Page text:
One force of men Is working four miles
east of Cape Horn on the Prlndle prop-,
erty, where father and son own about
two miles of waterfront along tho Colum
bia. Another is . working on the. tunnel
project at Cape Horn, and another at or
Yesterday information was received In
Vancouver that the first gang of work
men to begin on the Columbia River
bridge would arrive in Vancouver the lat
ter part of the present week. This could
not be confirmed, but it Is understood
that one bridge gang of the Northern
Pacific now at Kalaraa has been ordered
A. Beamer. division superintendent of
the Northern Padilc at- Spokane, and
who bears the reputation of being one of
the strong men of the operating depart
ment of that company, with experience In
construction affairs, was among the of
ficials who visited Vancouver yesterday.
Income In Business.
jinere has been a decided increase In the
volume of business transacted by Vancou
ver merchants during the brief period of
a few weeks, since the activity of the
railroad builders became so marked. 'Not
alone in the added number of people visit
ing the Clarke County capital, but in the
general trade thereby developed.
Neither must it be understood that all
of the -activity is to, be credited to the
Portland & Seattle road, for the Wallula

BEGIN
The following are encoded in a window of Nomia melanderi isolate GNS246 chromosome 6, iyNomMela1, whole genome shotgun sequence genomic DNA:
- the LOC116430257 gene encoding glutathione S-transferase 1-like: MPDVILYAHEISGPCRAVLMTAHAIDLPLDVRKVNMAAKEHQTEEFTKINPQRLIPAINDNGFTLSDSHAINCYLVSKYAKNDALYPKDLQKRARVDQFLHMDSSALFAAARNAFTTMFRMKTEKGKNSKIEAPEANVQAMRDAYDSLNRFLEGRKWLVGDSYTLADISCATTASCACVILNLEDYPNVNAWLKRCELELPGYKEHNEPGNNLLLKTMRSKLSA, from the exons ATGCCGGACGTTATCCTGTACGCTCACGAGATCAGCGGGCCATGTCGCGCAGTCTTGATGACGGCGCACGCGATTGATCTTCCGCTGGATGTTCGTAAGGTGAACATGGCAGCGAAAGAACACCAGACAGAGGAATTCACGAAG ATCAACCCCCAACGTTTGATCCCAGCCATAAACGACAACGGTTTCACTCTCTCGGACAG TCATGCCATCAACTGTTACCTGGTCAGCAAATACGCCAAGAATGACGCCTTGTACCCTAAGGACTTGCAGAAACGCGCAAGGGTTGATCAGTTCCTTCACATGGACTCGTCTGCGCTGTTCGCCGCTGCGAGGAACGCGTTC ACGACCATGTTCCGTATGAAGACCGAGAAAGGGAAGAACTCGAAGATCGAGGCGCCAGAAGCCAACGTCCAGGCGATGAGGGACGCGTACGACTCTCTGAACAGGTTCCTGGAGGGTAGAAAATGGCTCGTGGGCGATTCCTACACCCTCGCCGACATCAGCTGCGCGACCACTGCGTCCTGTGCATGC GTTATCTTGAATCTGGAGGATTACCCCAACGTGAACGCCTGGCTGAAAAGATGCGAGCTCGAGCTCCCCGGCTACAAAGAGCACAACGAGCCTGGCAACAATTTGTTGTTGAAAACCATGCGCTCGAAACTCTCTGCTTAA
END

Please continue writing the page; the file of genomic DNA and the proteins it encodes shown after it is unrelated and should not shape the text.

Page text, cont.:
& Pacllc Is to be considered In the bustle
that has been brought upon the town.
Senator E. M. Rand, who, with L. G-er-llnger
and James P. Stapletoh, was Idea-
M 1 HUNDRED
GONE TO DEATH
Togo's Victorious Battleship
Mikasa Blown Up by
ADMIRAL NOT ON BOARD
Fire Spreads to Magazines, Which
Explode, Killing Whole Crew
and Many Rescuers Ship
Will Bo Raised.
FIXAL TOTAL OF CASUALTIES.
LONDON. Sept. 13. The Tkle oor
reipondent of the Times sr that the
casualties resulting from the loss t
the battleship Mikasa are five killed,
251 missing and 343 weunded.
SASEBO, Sept. 12. Admiral Togo's- flag,
ship, the Mikasa. was destroyed by fire
and the explosion of her magazine at an
early hour last Monday morning while
peacefully lying at anchor In this harbor.
Hundreds of lives', including mombors of
her crew and men from other ships who
went to the rescue, were lost.
This little town, which has suddenly
risen to prominence since the outbreak
of the recent war. had spent a quiet Sun
day, peace having been established. Sev
eral warships were In the harbor and
they presented an object of pride, but the
quiet slumber of the night, while the peo
ple were dreaming of peace after, an un
paralleled series of victories-, was -violently
disturbed a little after midnight by
a terrific explosion accompanied by a se
An eager crowd assembled on the coast,
only to discover that a terrible death had
overtaken the beloved Mikasa. the flag
ship of the great Togo, who had led his"
men te victory in the life and death
struggle in which the nation had Just
been engaged. Words are powerless to
describe the profound disappointment and
sorrow attending this great catastrophe.
The absence of Admiral Togo from the
ship at the time of the explosion and the
hope that the vessol can be repaired are
the only redeomlng features of the un
precedented calamity. A deep feeling of
sympathy toward the unfortunate suffer
ers after a ceswitlon, of hostilities per
meates every class.
TWICE THREE HUNDRED MEN
Togo's FIag6hip Blown Up and All
on Board Killed or Injured.